Back Then: A Community Grant Providing Much More than Music Therapy

Where words fail, music can often bridge the gap, and in this case it’s vastly improving the quality of life for Chester area seniors living with dementia.

 “I’m quite familiar with dementia,” says Dawn Harwood-Jones. “Both my parents had it and I remember playing for my father and him singing all the way through the songs.”

Dawn is the creator of Then & Now, a music video project which has brought together seniors from Shoreham Village long-term care facility and local youngsters. The students interviewed the residents and together wrote a song comparing the world today with life when the residents were the age of the young people involved. They composed Back Then with the help of singer-songwriter Laura Smith and Juno Award inner Jim Henman. They then brought in veteran Land & Sea videographer, Robert Guertin to shoot the video.

“If you want to tell someone they’re important you bring in a camera that weighs twenty-five pounds,” says Harwood-Jones. “And big lights! Everyone had a ball. There’s no question that these people loved being interviewed and loved the whole process.”

The cross-generational venture funded by the Mental Health Foundation of Nova Scotia Community Grant, involved many seniors with varying stages of dementia.

“One woman came in and she had this sort of blank look on her face. And they said she probably won’t sing. She can hardly even speak, but she’ll enjoy the music. And before we started playing… all of a sudden we hear this beautiful soprano voice going, you are my sunshine, my only sunshine.”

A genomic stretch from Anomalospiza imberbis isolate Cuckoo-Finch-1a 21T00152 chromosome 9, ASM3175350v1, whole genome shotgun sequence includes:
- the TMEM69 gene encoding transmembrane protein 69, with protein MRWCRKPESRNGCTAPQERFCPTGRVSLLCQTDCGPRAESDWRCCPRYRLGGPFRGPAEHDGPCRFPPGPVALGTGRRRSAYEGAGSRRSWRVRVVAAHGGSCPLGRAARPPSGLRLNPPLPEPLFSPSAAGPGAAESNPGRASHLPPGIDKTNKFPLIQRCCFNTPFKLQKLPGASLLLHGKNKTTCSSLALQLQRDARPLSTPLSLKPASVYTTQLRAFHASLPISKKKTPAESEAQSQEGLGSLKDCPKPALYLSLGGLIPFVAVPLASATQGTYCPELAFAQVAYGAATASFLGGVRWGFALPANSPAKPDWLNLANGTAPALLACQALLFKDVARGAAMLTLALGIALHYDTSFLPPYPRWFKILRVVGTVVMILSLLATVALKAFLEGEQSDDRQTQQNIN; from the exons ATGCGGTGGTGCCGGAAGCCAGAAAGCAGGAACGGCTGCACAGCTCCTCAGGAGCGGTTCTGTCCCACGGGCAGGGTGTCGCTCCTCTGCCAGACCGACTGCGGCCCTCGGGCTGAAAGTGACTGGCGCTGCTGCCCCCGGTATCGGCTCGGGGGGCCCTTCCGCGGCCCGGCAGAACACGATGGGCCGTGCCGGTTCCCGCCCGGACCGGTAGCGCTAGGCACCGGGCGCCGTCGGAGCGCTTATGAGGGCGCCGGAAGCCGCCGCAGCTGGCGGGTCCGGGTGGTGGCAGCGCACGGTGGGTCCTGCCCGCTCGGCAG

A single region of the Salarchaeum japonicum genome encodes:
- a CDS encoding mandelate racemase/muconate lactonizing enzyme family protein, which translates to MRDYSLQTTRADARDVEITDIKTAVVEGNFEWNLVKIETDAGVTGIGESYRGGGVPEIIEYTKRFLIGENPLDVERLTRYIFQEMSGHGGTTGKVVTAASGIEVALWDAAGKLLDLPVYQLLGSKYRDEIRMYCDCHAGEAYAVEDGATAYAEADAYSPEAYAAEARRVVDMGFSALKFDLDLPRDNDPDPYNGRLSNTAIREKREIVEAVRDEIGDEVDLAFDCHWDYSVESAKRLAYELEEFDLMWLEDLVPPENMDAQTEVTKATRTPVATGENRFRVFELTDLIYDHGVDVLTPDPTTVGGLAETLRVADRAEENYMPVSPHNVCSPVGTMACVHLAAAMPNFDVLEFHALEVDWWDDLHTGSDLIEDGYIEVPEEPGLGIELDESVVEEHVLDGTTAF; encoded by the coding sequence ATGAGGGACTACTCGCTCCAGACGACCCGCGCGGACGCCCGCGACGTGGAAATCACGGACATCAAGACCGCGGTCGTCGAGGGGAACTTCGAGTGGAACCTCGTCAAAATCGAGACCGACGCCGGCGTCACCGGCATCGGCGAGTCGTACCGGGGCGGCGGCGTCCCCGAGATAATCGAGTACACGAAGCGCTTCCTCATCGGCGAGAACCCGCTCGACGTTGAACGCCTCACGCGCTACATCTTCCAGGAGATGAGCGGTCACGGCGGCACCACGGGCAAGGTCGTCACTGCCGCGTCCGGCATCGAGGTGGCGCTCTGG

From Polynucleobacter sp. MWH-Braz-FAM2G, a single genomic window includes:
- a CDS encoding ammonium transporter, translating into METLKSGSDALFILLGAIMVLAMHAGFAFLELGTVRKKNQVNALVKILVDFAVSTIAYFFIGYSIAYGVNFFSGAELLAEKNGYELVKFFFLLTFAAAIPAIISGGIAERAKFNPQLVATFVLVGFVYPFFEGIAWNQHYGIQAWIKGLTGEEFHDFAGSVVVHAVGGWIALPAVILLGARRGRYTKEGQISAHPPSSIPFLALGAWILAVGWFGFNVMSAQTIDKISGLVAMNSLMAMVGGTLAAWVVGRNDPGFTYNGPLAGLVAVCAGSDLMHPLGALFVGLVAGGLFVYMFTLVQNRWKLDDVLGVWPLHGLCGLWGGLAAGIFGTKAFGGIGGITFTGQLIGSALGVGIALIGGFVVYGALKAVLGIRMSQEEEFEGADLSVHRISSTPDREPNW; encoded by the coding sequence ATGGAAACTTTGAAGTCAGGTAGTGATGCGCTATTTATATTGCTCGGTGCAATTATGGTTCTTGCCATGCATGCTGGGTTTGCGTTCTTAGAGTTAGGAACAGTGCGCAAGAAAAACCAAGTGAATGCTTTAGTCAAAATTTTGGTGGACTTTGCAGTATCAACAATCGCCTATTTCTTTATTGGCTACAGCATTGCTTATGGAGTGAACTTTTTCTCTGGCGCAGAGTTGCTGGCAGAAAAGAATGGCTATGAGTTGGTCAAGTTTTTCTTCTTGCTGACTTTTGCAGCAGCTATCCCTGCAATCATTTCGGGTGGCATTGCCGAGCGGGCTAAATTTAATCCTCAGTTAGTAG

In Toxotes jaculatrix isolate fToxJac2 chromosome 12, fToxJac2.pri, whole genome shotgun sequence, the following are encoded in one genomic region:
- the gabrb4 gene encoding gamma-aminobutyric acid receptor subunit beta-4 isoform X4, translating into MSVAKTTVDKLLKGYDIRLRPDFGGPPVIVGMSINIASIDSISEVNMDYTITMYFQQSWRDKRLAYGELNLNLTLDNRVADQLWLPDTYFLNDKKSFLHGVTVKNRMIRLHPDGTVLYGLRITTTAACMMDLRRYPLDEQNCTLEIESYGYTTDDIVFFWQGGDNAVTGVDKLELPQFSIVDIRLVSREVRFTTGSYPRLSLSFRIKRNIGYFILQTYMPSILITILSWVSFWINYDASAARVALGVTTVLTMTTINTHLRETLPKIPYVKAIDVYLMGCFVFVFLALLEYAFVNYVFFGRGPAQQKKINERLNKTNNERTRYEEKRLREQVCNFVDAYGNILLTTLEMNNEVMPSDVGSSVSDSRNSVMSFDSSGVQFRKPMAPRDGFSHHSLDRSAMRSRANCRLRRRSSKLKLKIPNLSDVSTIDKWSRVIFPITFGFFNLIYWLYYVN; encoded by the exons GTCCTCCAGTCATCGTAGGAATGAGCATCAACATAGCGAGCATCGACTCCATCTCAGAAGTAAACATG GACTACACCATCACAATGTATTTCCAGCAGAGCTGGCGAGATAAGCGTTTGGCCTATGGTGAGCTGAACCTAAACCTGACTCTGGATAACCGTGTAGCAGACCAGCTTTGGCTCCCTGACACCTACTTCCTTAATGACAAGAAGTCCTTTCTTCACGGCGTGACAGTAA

The project provided the group with much more than music therapy. The positive, collaborative environment helped seniors dealing with depression get through the challenging winter months. The experience was equally as poignant for the children- with one student calling it ‘one of the most important projects I’ve ever been involved with.’

“The kids learned respect. They learned how to speak up,” says Harwood-Jones. “They learned that they were valid human beings with very rich lives and had contributed to society in a big way.”

Contributions they’re still making today while living full, rich lives with mental illness.


 A dozen young people from the Chester area interviewed residents of Shoreham Village long term-care facility. The result? A catchy music video that compares life back then to what it’s like today. This project was funded by a 2018-19 Mental Health Foundation of Nova Scotia Community Grant. Our sincere thanks to the Chester Municipal Heritage Society, Shoreham Village, Dawn Harwood-Jones, Laura Smith, Jim Henman, and all the seniors and students involved for truly changing the way people think about mental illness and dementia.